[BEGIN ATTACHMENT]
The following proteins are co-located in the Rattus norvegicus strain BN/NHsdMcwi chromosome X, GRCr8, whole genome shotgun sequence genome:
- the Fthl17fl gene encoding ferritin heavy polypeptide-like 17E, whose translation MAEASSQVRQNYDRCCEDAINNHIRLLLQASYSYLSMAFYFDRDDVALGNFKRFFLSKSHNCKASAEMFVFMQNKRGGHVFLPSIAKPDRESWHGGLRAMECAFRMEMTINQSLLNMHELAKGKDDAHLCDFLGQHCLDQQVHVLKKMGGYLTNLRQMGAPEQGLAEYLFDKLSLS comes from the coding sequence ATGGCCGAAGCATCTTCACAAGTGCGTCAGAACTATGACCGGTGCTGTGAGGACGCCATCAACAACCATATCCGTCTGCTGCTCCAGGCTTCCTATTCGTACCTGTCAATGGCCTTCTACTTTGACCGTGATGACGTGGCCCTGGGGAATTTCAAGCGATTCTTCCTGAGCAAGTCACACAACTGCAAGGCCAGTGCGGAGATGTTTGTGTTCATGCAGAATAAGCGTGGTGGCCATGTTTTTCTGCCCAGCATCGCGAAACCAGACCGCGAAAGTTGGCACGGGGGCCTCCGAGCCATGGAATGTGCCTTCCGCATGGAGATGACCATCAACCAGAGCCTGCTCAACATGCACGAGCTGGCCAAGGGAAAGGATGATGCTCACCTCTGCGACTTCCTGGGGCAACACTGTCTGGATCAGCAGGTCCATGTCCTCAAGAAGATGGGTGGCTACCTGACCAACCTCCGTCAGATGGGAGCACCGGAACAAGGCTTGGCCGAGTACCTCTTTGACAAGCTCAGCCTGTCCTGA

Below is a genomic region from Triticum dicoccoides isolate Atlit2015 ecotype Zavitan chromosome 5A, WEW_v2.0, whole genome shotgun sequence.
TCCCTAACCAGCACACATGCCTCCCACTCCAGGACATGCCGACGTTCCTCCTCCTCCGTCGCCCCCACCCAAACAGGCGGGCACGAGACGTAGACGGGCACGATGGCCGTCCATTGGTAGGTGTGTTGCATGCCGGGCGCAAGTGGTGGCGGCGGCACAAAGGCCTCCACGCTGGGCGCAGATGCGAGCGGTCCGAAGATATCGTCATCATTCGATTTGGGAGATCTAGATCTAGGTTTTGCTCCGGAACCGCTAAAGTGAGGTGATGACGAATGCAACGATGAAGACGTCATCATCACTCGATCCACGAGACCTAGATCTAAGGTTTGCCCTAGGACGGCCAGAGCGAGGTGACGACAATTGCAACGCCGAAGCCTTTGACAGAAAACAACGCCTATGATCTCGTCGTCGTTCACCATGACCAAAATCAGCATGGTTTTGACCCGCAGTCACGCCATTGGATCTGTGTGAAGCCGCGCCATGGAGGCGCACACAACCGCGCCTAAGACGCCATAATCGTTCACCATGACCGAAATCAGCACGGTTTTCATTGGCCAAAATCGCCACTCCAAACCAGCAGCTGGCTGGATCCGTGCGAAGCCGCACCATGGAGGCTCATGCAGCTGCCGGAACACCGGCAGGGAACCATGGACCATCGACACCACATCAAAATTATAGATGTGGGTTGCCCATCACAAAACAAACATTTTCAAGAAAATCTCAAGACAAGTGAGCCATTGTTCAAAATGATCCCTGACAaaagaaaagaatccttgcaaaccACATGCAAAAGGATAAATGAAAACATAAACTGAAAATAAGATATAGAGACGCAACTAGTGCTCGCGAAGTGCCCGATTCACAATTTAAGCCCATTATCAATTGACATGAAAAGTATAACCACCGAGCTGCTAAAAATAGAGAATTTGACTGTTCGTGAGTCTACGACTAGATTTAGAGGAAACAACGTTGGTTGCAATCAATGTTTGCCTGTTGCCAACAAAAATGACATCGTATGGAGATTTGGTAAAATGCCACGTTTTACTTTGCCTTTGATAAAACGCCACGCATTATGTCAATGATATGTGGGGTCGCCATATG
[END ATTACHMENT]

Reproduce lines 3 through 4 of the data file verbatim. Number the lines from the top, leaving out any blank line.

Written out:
Below is a genomic region from Triticum dicoccoides isolate Atlit2015 ecotype Zavitan chromosome 5A, WEW_v2.0, whole genome shotgun sequence.
TCCCTAACCAGCACACATGCCTCCCACTCCAGGACATGCCGACGTTCCTCCTCCTCCGTCGCCCCCACCCAAACAGGCGGGCACGAGACGTAGACGGGCACGATGGCCGTCCATTGGTAGGTGTGTTGCATGCCGGGCGCAAGTGGTGGCGGCGGCACAAAGGCCTCCACGCTGGGCGCAGATGCGAGCGGTCCGAAGATATCGTCATCATTCGATTTGGGAGATCTAGATCTAGGTTTTGCTCCGGAACCGCTAAAGTGAGGTGATGACGAATGCAACGATGAAGACGTCATCATCACTCGATCCACGAGACCTAGATCTAAGGTTTGCCCTAGGACGGCCAGAGCGAGGTGACGACAATTGCAACGCCGAAGCCTTTGACAGAAAACAACGCCTATGATCTCGTCGTCGTTCACCATGACCAAAATCAGCATGGTTTTGACCCGCAGTCACGCCATTGGATCTGTGTGAAGCCGCGCCATGGAGGCGCACACAACCGCGCCTAAGACGCCATAATCGTTCACCATGACCGAAATCAGCACGGTTTTCATTGGCCAAAATCGCCACTCCAAACCAGCAGCTGGCTGGATCCGTGCGAAGCCGCACCATGGAGGCTCATGCAGCTGCCGGAACACCGGCAGGGAACCATGGACCATCGACACCACATCAAAATTATAGATGTGGGTTGCCCATCACAAAACAAACATTTTCAAGAAAATCTCAAGACAAGTGAGCCATTGTTCAAAATGATCCCTGACAaaagaaaagaatccttgcaaaccACATGCAAAAGGATAAATGAAAACATAAACTGAAAATAAGATATAGAGACGCAACTAGTGCTCGCGAAGTGCCCGATTCACAATTTAAGCCCATTATCAATTGACATGAAAAGTATAACCACCGAGCTGCTAAAAATAGAGAATTTGACTGTTCGTGAGTCTACGACTAGATTTAGAGGAAACAACGTTGGTTGCAATCAATGTTTGCCTGTTGCCAACAAAAATGACATCGTATGGAGATTTGGTAAAATGCCACGTTTTACTTTGCCTTTGATAAAACGCCACGCATTATGTCAATGATATGTGGGGTCGCCATATG